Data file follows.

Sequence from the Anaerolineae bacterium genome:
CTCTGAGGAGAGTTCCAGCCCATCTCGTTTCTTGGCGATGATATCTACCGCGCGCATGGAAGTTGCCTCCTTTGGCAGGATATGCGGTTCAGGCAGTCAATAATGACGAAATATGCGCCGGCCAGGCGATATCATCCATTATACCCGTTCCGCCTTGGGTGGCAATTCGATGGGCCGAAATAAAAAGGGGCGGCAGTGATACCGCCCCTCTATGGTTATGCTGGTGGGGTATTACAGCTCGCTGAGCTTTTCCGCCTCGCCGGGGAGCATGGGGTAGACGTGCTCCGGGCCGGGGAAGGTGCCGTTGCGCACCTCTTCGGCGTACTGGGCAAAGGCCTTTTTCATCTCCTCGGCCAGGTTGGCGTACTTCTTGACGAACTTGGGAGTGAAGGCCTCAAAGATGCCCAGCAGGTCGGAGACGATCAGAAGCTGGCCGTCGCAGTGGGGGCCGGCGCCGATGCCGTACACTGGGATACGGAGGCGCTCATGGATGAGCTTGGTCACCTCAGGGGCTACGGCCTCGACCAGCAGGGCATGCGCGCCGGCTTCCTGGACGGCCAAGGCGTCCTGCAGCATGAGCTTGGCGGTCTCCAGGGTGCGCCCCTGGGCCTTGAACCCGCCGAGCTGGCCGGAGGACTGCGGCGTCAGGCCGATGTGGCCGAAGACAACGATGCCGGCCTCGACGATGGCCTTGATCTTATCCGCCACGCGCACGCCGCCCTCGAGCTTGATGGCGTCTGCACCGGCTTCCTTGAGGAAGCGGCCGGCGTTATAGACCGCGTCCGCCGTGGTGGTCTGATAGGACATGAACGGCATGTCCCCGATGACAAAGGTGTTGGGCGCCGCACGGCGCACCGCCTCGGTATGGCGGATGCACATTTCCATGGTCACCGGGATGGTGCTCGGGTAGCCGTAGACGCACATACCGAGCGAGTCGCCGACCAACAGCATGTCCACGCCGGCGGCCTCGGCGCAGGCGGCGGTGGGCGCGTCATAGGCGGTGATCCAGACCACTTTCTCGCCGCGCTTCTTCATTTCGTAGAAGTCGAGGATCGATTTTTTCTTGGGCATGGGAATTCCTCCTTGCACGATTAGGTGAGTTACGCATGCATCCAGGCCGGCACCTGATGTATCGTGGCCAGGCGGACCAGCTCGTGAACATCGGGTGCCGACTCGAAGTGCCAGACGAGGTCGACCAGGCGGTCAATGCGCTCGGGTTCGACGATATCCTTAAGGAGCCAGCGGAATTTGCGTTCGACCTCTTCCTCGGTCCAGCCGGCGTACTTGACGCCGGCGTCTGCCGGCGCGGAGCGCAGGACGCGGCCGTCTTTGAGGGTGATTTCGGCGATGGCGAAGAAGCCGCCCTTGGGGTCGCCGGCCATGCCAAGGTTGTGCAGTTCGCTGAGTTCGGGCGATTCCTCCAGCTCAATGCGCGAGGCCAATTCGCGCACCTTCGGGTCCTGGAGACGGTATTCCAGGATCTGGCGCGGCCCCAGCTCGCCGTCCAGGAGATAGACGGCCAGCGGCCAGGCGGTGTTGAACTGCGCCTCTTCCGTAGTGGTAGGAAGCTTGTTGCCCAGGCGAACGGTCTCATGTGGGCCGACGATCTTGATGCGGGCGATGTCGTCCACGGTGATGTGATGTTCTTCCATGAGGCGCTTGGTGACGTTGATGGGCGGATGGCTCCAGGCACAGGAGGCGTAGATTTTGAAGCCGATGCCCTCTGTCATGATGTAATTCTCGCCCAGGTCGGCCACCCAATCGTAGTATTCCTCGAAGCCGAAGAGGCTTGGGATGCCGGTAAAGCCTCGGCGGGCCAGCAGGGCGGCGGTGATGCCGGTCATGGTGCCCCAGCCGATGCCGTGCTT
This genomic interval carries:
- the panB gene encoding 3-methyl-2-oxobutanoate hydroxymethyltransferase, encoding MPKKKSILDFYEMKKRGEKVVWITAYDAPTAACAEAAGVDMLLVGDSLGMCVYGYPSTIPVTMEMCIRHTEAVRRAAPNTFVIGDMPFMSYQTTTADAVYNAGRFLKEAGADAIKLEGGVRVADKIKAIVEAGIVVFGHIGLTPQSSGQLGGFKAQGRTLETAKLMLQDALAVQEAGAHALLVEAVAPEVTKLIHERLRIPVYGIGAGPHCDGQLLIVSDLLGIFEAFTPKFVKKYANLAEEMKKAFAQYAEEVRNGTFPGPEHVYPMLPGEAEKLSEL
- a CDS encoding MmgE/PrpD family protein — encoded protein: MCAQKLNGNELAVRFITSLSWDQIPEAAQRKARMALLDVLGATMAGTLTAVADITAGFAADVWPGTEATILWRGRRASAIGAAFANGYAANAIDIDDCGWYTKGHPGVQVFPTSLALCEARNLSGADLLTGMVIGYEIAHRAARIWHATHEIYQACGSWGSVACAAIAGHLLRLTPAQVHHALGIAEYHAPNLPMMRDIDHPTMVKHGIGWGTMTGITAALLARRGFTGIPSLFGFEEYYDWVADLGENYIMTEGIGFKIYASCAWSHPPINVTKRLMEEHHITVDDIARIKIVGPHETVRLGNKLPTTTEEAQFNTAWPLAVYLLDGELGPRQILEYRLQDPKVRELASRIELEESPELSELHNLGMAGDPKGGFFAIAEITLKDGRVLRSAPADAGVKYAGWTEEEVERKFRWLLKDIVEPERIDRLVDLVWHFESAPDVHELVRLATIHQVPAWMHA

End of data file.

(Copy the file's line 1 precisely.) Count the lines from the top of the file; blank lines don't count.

Sequence from the Anaerolineae bacterium genome: